We constantly look to how our actions improve or impair how others see us
- Use to direct members of a group toward desired behavior
- Use to reward users doing good deeds
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Regardless of our income or social standing, we look for ways to improve and retain our status. We crave belonging and gathering status labels reinforces this. Acknowledging a person’s position in a group can inject confidence in the individual and act as a behavioral reference point for others.
- Let users gauge and express their standing. Provide feedback loops and measures to let people know how they are doing and consider how you can give users a chance to express it. Highlight successful acts that others should follow and provide positive feedback when others follow suit.
- Let users protect their status. We act when our status seems in jeopardy, so be careful not to present status linked to undesired behavior.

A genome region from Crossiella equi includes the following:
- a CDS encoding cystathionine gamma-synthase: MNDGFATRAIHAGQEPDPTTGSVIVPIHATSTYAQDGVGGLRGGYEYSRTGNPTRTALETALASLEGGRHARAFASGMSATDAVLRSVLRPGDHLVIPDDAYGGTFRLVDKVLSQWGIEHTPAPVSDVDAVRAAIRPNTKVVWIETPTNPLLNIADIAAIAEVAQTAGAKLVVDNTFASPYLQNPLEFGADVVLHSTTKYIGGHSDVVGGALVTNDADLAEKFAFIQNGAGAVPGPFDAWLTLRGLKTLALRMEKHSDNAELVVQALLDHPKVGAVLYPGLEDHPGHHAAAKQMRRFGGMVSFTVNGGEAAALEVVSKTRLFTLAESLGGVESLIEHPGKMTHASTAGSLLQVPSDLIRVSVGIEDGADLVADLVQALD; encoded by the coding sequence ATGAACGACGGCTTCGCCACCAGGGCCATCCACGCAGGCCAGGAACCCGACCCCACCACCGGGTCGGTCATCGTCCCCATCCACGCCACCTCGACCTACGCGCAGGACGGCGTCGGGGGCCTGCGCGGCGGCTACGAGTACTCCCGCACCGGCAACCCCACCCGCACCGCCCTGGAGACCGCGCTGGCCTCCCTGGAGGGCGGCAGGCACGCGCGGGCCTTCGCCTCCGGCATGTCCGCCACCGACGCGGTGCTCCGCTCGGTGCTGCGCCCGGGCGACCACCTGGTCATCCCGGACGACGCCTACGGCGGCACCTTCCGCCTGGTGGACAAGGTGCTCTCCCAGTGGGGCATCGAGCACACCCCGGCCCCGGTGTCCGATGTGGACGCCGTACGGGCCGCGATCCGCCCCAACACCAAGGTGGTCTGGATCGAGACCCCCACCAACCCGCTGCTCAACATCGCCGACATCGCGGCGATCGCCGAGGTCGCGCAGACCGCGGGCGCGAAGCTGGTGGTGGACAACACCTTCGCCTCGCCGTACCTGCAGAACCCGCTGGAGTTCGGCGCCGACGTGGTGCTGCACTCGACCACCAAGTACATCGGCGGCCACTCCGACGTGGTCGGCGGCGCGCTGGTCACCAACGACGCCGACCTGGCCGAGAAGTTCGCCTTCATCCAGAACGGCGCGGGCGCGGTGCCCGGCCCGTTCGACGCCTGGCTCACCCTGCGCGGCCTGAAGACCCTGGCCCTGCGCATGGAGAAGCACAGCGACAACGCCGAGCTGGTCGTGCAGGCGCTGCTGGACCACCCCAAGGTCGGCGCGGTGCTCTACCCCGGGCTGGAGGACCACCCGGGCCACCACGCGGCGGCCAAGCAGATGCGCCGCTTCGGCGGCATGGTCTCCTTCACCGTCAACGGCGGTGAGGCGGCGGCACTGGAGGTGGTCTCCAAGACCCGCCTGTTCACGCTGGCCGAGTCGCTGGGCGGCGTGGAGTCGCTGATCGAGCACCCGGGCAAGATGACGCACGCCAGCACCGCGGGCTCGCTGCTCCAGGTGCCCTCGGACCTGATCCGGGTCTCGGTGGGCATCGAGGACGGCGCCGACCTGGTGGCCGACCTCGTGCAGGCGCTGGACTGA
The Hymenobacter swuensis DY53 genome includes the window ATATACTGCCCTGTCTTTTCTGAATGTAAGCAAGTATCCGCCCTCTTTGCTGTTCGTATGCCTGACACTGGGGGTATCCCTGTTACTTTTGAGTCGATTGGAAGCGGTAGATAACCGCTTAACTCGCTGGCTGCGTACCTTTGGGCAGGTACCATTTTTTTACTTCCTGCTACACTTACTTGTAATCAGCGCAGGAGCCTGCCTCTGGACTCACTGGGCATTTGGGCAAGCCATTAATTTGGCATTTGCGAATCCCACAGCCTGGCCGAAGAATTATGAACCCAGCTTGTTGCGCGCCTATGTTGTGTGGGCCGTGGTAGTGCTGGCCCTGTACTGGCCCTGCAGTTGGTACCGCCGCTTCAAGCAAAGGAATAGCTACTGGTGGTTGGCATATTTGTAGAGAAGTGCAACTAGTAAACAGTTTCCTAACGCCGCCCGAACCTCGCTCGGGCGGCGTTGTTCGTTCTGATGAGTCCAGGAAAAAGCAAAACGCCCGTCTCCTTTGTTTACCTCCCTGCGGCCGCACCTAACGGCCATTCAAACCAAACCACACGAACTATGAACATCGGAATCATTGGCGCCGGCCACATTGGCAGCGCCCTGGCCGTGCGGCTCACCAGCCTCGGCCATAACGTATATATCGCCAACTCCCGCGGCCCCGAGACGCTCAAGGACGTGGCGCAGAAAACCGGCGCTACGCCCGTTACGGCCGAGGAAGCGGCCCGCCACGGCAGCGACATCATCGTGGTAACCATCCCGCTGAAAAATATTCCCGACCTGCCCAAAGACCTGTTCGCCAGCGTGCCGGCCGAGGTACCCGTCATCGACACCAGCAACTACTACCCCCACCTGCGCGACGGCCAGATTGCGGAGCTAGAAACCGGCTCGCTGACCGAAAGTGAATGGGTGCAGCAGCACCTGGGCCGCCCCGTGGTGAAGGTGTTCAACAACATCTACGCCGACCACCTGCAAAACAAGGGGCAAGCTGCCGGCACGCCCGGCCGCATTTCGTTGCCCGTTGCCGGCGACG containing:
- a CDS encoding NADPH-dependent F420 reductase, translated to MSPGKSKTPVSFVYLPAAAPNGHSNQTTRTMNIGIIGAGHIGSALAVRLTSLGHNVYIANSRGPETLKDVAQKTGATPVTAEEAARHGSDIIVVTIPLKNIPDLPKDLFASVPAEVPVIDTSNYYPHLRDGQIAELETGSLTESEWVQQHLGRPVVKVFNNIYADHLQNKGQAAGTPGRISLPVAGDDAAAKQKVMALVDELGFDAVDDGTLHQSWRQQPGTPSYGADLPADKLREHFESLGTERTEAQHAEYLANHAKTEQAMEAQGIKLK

- Show relative status. The status level of a user only has meaning if it is relative to status levels of other users on the platform. Status can work in levels, although it does not have to be hierarchical. Consider branching out status to let users take on various roles.
Status relates to our standing relative to others or our personal best and can be both personal (income, performance, etc.) and public (scoring, recognition, etc.).
We constantly assess our social or professional standing relative to others, seeing how interactions either enhance or diminish it
Status and our wish to conform to it is a foundational conncept of social psychology. We use status to help determine to which level we as an individual should conform. Individual variations among group members play a key role in the dynamic of how willing people will be to conform or oblige.
1 Bickman, Leonard (1974). The Social Power of a Uniform. Journal of Applied Social Psychology. 4 (1): 47–61
2 Baron & Branscombe (2012). Social Psychology. United States of America: Pearson Education, Inc. pp. 127–28
User Interface Design Patterns
- Explaining the process
- Community driven
- Jumping in hierarchy
- Formatting data
- Social interactions
- Increasing frequency
Persuasive Design Patterns
- Loss Aversion
- Other cognitive biases
- Gameplay design
- Fundamentals of rewards
- Gameplay rewards